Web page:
Telecommunications company AirSpeed Telecom, which operates a nationwide licensed wireless radio transmission network, has teamed up with Digital Space to launch Livelinx, a new broadcasting venture that allows organisations deliver live expert commentary straight to newsrooms across the country.
Livelinx saves broadcasters the cost of sending a crew to conduct interviews and reduces satellite uplink fees. Its content is currently being delivered to RTÉ, while UK broadcasters are also interested in the service.
The service has already been installed in Irish stockbroker firms NCB Stockbrokers, Davy and Merrion Stockbrokers to link them to the RTE newsroom. A broadcasting set-up, including camera, audio feed and dedicated connectivity into, was established inside each participating firm, allowing studio-based presenters to remotely interview the financial experts on the day’s markets news.
The captured audio and video from the remote site is encoded as MPEG-4 and carried on a high-capacity licensed wireless link using the IP protocol. Each stockbroker location has its own dedicated connection into the AirSpeed Telecom network, where Quality of Service (QoS) is used to protect the broadcast quality of the stream. The content is transmitted to RTÉ and decoded at the broadcaster’s site, where it is fed directly into the newsroom.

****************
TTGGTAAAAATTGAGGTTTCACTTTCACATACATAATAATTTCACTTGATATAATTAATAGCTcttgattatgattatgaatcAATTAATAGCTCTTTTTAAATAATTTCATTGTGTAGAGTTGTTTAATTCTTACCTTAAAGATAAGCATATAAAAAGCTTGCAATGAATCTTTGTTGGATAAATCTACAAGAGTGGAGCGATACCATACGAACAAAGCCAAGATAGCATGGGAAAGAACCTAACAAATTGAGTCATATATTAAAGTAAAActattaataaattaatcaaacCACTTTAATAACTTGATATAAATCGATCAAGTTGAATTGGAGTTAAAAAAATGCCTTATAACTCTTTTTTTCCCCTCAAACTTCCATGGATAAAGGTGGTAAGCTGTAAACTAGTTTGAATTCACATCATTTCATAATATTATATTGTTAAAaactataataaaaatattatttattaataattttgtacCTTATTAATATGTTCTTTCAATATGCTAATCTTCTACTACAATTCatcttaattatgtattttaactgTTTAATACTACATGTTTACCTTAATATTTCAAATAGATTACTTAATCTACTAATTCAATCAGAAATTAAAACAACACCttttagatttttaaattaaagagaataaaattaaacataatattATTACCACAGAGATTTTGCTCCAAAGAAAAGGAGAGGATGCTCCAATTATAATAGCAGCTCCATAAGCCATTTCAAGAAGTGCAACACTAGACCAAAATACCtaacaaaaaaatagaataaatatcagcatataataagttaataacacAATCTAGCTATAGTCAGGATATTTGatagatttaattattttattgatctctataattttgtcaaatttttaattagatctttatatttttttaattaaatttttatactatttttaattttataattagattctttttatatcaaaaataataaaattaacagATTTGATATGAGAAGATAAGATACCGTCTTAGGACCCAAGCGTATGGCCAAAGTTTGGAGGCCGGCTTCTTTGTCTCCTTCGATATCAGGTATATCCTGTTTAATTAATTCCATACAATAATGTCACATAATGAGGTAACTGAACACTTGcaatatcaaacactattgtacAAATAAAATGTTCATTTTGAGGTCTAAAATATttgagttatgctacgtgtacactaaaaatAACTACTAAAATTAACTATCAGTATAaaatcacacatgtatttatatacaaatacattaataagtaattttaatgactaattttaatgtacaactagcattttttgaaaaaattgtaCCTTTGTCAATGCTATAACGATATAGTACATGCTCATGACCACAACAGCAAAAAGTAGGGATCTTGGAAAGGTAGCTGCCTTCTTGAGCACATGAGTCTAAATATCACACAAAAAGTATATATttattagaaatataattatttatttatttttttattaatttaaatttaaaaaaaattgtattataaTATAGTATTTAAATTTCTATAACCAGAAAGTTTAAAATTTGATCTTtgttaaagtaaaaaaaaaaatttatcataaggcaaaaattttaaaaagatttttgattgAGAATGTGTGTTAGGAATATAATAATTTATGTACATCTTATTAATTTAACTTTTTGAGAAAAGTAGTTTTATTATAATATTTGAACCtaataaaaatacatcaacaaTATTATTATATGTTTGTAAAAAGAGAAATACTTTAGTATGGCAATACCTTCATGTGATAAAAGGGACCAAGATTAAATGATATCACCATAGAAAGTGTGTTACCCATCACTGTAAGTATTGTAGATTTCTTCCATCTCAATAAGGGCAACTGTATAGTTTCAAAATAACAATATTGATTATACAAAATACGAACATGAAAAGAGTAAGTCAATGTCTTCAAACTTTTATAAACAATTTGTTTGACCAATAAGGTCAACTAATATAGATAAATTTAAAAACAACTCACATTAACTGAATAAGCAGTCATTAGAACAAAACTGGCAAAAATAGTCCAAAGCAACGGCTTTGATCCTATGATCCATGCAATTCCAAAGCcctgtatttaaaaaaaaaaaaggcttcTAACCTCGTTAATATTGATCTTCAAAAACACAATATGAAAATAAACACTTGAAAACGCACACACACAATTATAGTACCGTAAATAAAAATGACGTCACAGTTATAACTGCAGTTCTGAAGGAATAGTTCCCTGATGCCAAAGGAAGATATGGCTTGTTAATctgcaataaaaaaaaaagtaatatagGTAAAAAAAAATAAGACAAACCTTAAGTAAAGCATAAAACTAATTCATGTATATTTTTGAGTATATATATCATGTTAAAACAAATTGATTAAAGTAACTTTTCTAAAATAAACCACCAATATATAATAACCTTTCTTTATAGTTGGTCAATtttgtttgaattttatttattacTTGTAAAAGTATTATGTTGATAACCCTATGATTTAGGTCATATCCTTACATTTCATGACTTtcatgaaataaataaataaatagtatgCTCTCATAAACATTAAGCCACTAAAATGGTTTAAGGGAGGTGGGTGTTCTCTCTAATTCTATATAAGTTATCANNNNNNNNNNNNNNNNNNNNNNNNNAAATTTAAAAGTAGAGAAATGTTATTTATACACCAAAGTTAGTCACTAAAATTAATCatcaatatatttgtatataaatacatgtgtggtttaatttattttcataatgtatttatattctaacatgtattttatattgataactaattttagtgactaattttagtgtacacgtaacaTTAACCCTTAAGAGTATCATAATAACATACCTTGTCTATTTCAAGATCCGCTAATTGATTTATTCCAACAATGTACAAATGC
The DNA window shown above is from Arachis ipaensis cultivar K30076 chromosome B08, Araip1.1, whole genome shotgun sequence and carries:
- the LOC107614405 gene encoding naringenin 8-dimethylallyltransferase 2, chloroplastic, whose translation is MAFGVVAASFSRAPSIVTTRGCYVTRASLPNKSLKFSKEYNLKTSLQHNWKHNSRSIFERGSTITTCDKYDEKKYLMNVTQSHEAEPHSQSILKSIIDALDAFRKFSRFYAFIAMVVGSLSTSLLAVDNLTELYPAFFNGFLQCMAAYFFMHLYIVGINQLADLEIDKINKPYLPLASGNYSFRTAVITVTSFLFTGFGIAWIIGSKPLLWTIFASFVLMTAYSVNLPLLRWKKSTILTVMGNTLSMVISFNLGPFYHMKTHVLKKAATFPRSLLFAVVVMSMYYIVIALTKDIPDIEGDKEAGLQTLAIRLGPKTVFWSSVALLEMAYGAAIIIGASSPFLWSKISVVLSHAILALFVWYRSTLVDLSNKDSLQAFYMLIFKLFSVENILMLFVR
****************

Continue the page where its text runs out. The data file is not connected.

“AirSpeed Telecom are short-circuiting the traditional process and travel and uplink costs by putting a remote camera into business locations, fully automated with a pre-set shot and audio capability. The remote camera acts exactly as if it’s a studio camera and the interviewee just clips on the mic to begin the interview,” says Liam O’Kelly, managing director, AirSpeed Telecom.
"Broadcasters will not use a service like Livelinx unless there are cast-iron protections against jitter and latency on the network. Livelinx has been engineered to keep the streams continuously protected, with uncontended point-to-point licensed wireless links as the carrier network.
“The broadcasters are very impressed with what this technology has proven it can do. The applications are exciting and Irish organisations really do have the chance to make their expertise available to broadcasters anywhere.”